How to use the chgrp Command on Ubuntu 18.04 | 16.04 with Examples

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If you’re a student or new user looking for a Linux system to start learning on, the easiest place to start is Ubuntu Linux OS. It’s a great Linux operating system for beginners to start learning Linux on. Ubuntu is an open source Linux operating systems that runs on desktops, laptops, server and other devices.

The same way you use your mouse and keyboard to change files and folder permissions or perform others simple tasks on Microsoft Windows OS, Ubuntu also makes it that easy for you. If you think Windows is great for beginners, then you should also consider Ubuntu as Windows for Linux systems.

However, when you’re learning to use and understand Ubuntu Linux, you’ll also want to learn the commands. and how to use them.  This tutorial is going to show you how..

This post shows new users and students what the chgrp command is and how to use it.

When you’re ready to learn how to use the chgrp commands, follow the guide below:

About chgrp command:

The chgrp command is used by users to change the group ownership of files and folders on Linux filesystems. It allows superuser to change and restrict access to files and directories as well.

Like using your mouse and keyboard to add and remove users access from files and folders in the GUI. the chgrp is the way to do it on the command line.

Linux has tree major groups to apply permissions to. these are:

User  — These permissions apply to a single user who has special access to the file. This user is called the owner.
Group  — These apply to a single group of users who have access to the file. This group is the owning group.
Other  — These apply to every other user on the system. These users are known as others, or the world.

When a file is created, the user automatically is assigned ownership of the file. and the group becomes the user’s default group. However, you can use the chgrp command to change the group of each file or folder.


The syntax is the rule and format of how the chgrp command can be used. the syntax’s options can be reordered. but straight format must be followed.,.

Below is an example syntax of how to use the chgrp command.



The command line options are switches or flags that determined how the commands are executed or controlled. they modify the behavior of the command. they are separated by spaces and followed after the commands options.

Below are some options of the chgrp command:

    FILE.Replace FILE. with the file you want to change it ownership. If the file doesn’t already exist, the command will fail and not execute..
-c, –changesUse the -c or –changes option to report only when a change is made
-f, –silent, –quietUse the -f or –silent, –quiet to suppress most error messages
-R, –recursiveUse the -R or –recursive option to operate on files and directories recursively
-v, –verboseUse the -v or –verbose option to output a diagnostic for every file processed
-h, –helpdisplay this help message and exit


Below are some examples of how to run and use the chgrp on Ubuntu Linux.

If you want to change the ownership of a file named Confidential.txt, to the group name Private, you run the commands below.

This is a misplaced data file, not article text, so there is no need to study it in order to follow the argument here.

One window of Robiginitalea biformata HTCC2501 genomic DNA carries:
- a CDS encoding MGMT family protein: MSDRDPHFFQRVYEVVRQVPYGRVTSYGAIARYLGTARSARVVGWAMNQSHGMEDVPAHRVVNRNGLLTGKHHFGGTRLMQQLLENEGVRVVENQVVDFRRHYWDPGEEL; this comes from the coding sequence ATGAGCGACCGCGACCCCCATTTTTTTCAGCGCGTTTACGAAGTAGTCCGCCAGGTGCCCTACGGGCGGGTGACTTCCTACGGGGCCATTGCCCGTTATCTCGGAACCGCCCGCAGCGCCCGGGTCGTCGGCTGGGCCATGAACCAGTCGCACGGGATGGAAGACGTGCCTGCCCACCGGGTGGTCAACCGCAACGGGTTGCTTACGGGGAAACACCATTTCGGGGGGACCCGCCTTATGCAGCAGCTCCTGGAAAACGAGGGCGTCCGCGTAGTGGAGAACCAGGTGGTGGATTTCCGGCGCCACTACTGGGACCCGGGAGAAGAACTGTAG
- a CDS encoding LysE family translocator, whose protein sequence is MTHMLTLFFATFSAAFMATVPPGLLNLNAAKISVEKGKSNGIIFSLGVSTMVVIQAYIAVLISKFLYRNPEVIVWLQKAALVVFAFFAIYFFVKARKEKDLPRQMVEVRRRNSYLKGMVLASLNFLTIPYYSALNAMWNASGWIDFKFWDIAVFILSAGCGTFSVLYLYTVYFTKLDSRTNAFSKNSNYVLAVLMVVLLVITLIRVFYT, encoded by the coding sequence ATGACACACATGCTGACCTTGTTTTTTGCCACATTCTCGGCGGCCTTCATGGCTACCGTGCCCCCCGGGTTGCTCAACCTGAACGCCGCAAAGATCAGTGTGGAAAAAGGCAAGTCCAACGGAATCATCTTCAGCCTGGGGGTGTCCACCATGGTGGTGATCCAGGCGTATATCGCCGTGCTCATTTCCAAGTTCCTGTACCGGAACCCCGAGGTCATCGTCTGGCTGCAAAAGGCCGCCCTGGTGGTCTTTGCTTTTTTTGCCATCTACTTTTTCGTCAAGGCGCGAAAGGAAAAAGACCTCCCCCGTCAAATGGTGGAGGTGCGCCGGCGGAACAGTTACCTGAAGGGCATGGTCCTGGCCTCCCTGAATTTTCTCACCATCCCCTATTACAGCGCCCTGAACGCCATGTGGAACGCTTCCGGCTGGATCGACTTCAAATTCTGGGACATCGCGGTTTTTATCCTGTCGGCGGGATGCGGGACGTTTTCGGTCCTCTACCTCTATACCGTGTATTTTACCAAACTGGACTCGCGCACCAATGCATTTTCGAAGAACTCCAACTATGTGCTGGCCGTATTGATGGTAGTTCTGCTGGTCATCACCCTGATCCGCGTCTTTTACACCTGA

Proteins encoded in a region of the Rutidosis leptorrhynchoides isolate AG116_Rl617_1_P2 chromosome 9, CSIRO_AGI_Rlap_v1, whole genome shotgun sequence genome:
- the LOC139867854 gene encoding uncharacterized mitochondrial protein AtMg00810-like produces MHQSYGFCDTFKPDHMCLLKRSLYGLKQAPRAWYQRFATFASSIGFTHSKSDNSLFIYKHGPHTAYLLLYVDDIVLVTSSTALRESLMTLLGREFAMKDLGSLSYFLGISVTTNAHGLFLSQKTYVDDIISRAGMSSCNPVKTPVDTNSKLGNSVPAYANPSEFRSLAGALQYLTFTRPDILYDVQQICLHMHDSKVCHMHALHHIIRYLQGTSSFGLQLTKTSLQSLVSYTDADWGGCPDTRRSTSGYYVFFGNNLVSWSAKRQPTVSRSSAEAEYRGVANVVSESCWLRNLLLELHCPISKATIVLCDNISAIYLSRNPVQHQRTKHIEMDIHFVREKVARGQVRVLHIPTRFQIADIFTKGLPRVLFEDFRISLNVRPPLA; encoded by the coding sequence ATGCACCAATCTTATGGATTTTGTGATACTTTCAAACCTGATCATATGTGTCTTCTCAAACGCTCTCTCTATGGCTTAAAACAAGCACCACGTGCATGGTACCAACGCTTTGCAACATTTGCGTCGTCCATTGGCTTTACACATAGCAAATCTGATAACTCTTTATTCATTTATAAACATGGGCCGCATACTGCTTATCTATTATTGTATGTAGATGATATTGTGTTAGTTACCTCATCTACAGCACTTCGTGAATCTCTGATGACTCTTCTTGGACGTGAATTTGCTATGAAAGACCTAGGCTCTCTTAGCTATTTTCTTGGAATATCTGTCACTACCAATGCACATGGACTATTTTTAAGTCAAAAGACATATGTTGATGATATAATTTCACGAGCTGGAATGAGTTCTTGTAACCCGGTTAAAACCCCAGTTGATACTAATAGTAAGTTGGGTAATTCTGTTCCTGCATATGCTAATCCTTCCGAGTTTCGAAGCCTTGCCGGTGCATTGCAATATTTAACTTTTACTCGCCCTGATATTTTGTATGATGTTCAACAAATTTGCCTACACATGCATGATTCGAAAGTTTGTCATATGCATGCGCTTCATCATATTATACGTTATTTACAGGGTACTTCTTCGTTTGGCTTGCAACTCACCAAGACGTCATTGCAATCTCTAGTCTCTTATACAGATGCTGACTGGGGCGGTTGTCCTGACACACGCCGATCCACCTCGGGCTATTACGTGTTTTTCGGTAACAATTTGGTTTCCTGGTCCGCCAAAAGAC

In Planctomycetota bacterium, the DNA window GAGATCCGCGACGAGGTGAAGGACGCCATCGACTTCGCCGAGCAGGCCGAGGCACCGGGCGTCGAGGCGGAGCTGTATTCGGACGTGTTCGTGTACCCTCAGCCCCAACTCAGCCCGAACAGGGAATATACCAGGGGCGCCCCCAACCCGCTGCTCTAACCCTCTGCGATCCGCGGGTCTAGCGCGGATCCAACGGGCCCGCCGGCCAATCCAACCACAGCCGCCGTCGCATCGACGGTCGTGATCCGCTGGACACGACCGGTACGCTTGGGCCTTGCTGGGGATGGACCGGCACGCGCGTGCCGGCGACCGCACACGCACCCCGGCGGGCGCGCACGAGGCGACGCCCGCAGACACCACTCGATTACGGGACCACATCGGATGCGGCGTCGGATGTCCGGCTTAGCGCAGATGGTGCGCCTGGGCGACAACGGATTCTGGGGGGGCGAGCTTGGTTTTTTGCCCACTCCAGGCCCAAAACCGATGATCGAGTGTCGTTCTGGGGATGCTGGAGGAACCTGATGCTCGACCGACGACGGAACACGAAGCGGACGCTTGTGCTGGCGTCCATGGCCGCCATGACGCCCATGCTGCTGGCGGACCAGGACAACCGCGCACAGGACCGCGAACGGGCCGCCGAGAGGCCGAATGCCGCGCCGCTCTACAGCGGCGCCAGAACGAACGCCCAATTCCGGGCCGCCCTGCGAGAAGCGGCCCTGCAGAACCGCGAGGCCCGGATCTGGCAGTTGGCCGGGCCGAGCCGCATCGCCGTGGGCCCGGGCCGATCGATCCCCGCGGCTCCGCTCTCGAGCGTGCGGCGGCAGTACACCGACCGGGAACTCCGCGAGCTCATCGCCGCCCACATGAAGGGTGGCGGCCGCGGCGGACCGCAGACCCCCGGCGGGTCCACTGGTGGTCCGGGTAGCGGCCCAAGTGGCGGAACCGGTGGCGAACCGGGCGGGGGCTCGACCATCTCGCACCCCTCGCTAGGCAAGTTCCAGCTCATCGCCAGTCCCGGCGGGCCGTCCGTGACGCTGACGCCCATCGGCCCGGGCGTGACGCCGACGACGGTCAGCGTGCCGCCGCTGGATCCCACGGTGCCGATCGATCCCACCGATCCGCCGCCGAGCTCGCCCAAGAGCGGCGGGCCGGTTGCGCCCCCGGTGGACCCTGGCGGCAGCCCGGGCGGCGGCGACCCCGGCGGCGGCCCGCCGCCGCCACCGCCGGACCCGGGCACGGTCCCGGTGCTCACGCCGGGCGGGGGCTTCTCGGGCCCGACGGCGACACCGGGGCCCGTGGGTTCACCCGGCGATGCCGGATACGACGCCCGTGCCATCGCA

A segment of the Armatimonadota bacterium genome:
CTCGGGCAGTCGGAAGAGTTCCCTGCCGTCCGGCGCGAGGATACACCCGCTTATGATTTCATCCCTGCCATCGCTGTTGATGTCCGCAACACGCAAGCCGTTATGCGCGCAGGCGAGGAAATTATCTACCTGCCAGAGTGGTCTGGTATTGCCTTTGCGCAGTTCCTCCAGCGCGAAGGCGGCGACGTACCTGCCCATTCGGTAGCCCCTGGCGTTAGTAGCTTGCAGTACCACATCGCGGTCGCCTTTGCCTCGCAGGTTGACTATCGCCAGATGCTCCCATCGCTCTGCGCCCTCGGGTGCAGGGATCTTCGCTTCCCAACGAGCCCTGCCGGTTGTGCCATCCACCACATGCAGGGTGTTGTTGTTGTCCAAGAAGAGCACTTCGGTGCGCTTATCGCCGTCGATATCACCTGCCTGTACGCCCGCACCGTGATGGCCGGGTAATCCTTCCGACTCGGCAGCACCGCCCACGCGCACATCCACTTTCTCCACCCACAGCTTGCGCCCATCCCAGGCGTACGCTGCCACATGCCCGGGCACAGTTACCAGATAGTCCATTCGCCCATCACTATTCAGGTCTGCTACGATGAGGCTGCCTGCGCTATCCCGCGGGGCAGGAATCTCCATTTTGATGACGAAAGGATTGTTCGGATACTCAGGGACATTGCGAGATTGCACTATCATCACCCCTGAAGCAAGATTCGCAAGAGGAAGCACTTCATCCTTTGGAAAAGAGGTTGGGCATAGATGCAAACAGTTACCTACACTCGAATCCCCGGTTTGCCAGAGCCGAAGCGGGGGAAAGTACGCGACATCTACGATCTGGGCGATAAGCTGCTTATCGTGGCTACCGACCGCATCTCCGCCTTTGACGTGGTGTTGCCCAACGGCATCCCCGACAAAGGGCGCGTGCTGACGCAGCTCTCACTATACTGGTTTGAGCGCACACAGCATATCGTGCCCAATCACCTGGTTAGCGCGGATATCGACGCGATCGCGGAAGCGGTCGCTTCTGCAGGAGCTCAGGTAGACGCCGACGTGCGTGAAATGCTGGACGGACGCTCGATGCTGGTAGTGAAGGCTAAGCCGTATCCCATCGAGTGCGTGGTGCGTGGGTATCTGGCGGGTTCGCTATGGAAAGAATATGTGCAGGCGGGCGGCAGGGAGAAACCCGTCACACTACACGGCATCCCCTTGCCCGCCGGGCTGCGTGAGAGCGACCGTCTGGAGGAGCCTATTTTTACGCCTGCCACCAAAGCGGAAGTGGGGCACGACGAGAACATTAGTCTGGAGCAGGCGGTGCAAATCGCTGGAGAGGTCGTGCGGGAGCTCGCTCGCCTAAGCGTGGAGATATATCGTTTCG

chgrp Private Confidential.txt

If you want to change the group ownership of all files and folders in the /office/files directory to the Staff group, you run the commands below:

chgrp -hR Staff /office/files

The commands above change the owning group of /office/files, and all sub-directories, to the group Staff.

If you’re not logged in as a root account, you may have to use the sudo command it it.

chgrp -hR Staff /office/files

To change the ownership and group of an entire directory, including sub-directories, you add the -R option.

When you run chgrp with the –help option, you’ll see the help text below:

Usage: chgrp [OPTION]. GROUP FILE.
  or:  chgrp [OPTION]. --reference=RFILE FILE.
Change the group of each FILE to GROUP.
With --reference, change the group of each FILE to that of RFILE.

  -c, --changes          like verbose but report only when a change is made
  -f, --silent, --quiet  suppress most error messages
  -v, --verbose          output a diagnostic for every file processed
      --dereference      affect the referent of each symbolic link (this is
                         the default), rather than the symbolic link itself
  -h, --no-dereference   affect symbolic links instead of any referenced file
                         (useful only on systems that can change the
                         ownership of a symlink)
      --no-preserve-root  do not treat '/' specially (the default)
      --preserve-root    fail to operate recursively on '/'
      --reference=RFILE  use RFILE's group rather than specifying a
                         GROUP value
  -R, --recursive        operate on files and directories recursively

The following options modify how a hierarchy is traversed when the -R
option is also specified.  If more than one is specified, only the final
one takes effect.

  -H                     if a command line argument is a symbolic link
                         to a directory, traverse it
  -L                     traverse every symbolic link to a directory
  -P                     do not traverse any symbolic links (default)

      --help     display this help and exit
      --version  output version information and exit

  chgrp staff /u      Change the group of /u to "staff".
  chgrp -hR staff /u  Change the group of /u and subfiles to "staff".

That’s it!

Hope you like it and please come back soon for more Ubuntu Linux command!

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